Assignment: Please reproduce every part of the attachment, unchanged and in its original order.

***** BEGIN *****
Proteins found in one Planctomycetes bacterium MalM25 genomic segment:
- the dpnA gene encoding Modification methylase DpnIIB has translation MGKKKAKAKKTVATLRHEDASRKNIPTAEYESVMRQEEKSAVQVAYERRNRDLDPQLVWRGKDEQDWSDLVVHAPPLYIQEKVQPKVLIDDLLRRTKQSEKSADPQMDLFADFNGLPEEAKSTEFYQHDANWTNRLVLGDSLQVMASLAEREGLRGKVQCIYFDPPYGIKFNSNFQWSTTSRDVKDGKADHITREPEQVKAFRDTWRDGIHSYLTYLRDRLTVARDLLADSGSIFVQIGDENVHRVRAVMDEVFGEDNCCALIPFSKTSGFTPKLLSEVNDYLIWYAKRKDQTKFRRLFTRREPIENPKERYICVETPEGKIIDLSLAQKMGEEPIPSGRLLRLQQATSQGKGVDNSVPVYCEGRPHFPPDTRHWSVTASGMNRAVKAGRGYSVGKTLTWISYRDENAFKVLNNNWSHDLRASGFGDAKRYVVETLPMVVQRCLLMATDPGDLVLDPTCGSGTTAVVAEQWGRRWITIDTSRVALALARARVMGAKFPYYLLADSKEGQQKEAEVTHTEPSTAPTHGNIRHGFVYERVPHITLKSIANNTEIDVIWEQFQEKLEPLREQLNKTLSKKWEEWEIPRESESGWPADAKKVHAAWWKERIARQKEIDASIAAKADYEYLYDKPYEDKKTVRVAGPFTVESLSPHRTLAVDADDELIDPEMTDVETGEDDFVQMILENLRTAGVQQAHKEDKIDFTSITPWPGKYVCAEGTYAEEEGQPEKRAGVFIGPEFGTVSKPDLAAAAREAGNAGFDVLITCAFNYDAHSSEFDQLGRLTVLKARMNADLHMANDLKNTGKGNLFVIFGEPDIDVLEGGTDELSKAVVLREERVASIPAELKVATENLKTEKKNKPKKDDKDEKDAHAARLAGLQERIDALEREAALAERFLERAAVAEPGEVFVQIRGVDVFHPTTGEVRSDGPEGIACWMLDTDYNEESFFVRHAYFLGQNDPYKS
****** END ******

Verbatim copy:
Proteins found in one Planctomycetes bacterium MalM25 genomic segment:
- the dpnA gene encoding Modification methylase DpnIIB has translation MGKKKAKAKKTVATLRHEDASRKNIPTAEYESVMRQEEKSAVQVAYERRNRDLDPQLVWRGKDEQDWSDLVVHAPPLYIQEKVQPKVLIDDLLRRTKQSEKSADPQMDLFADFNGLPEEAKSTEFYQHDANWTNRLVLGDSLQVMASLAEREGLRGKVQCIYFDPPYGIKFNSNFQWSTTSRDVKDGKADHITREPEQVKAFRDTWRDGIHSYLTYLRDRLTVARDLLADSGSIFVQIGDENVHRVRAVMDEVFGEDNCCALIPFSKTSGFTPKLLSEVNDYLIWYAKRKDQTKFRRLFTRREPIENPKERYICVETPEGKIIDLSLAQKMGEEPIPSGRLLRLQQATSQGKGVDNSVPVYCEGRPHFPPDTRHWSVTASGMNRAVKAGRGYSVGKTLTWISYRDENAFKVLNNNWSHDLRASGFGDAKRYVVETLPMVVQRCLLMATDPGDLVLDPTCGSGTTAVVAEQWGRRWITIDTSRVALALARARVMGAKFPYYLLADSKEGQQKEAEVTHTEPSTAPTHGNIRHGFVYERVPHITLKSIANNTEIDVIWEQFQEKLEPLREQLNKTLSKKWEEWEIPRESESGWPADAKKVHAAWWKERIARQKEIDASIAAKADYEYLYDKPYEDKKTVRVAGPFTVESLSPHRTLAVDADDELIDPEMTDVETGEDDFVQMILENLRTAGVQQAHKEDKIDFTSITPWPGKYVCAEGTYAEEEGQPEKRAGVFIGPEFGTVSKPDLAAAAREAGNAGFDVLITCAFNYDAHSSEFDQLGRLTVLKARMNADLHMANDLKNTGKGNLFVIFGEPDIDVLEGGTDELSKAVVLREERVASIPAELKVATENLKTEKKNKPKKDDKDEKDAHAARLAGLQERIDALEREAALAERFLERAAVAEPGEVFVQIRGVDVFHPTTGEVRSDGPEGIACWMLDTDYNEESFFVRHAYFLGQNDPYKS